Statoil to exit Arctic leases north of Alaska

HOUSTON — Statoil says it is pulling out of Arctic leases north of Alaska two months after Shell drilled a dry hole in a nearby region, the latest setback in the petroleum industry’s efforts to tame U.S. Arctic waters.

The Norwegian oil company has held leases and studied drilling conditions in the oil-rich Chukchi Sea north of Alaska for seven years, though it never drilled any wells there. The failure of Royal Dutch Shell’s $7 billion drilling expedition was discouraging, and it meant the Anglo-Dutch oil major would never build underwater pipes and other infrastructure that Statoil could have used to help transport its crude from below the frigid waters to land.

Statoil, which is controlled by the Norwegian government, said it has explored its options in the costly Chukchi Sea since 2008, but the region couldn’t compete for funding with Statoil’s other assets amid an oil-market depression. “Solid work has been carried out, but given the current outlook we could not support continued efforts to mature these opportunities,” Tim Dodson, Statoil executive vice president for exploration, said in a written statement on Tuesday.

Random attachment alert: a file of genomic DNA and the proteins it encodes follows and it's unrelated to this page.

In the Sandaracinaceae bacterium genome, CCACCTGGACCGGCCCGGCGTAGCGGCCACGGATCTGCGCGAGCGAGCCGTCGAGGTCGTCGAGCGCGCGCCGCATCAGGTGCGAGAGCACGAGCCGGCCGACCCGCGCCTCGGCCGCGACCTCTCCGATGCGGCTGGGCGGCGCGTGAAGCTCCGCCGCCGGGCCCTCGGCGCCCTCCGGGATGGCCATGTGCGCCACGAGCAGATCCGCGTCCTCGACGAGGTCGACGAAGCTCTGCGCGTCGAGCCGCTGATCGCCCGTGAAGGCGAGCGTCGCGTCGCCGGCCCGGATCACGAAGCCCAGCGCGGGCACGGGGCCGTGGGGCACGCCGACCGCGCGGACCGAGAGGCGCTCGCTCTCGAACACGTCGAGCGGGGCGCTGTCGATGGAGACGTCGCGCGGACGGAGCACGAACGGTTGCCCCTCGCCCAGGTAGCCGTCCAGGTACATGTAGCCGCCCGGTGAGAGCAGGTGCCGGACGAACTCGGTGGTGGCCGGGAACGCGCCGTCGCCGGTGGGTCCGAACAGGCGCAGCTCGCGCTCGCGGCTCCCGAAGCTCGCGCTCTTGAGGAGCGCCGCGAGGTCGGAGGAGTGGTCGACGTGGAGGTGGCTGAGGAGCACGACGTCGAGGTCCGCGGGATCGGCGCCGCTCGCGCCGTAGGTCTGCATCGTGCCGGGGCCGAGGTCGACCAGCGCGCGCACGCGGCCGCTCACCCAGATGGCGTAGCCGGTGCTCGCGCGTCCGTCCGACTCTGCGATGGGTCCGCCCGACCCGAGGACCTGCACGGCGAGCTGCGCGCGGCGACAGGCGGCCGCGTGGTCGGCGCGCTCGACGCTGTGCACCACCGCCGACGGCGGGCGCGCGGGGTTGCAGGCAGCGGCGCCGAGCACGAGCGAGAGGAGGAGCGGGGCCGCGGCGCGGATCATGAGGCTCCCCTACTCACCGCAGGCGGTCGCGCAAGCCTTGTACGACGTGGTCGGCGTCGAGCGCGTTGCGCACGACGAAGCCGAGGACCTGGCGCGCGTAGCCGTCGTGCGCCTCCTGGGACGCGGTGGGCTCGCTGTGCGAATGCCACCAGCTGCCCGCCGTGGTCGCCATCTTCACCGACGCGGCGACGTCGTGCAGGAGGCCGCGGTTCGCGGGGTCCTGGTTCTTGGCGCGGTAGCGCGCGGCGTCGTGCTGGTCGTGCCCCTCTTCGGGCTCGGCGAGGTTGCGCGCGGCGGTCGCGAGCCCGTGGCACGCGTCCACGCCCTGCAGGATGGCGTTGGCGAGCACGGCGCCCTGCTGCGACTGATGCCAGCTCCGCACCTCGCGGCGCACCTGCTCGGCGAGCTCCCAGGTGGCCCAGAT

Statoil said it is exiting 16 leases it operates and 50 stakes it has in leases operated by ConocoPhillips in the Chukchi Sea. The seven-year-old leases would have expired in 2020. It also said it is planning to close its office in Anchorage.

Still, the multinational oil company is one of the world’s most active Arctic explorers. It is evaluating a dozen Arctic wells it drilled in the Barents Sea off the coast of Norway over the past few years and it has licenses to operate in the Arctic waters near Greenland and Russia.

Statoil’s Alaska announcement comes two months after Shell announced it would abandon its $7 billion Arctic drilling efforts in a neighboring part of the Chukchi Sea north of Alaska, after drilling a dry hole.

The Chukchi Sea is believed to hold more than 15 billion barrels of crude and 76 trillion cubic feet of gas. Shell had spent $2.1 billion to purchase 275 leases north of Alaska the same year Statoil entered the region.Statoil had spend about $80 million acquiring its leases in 2008.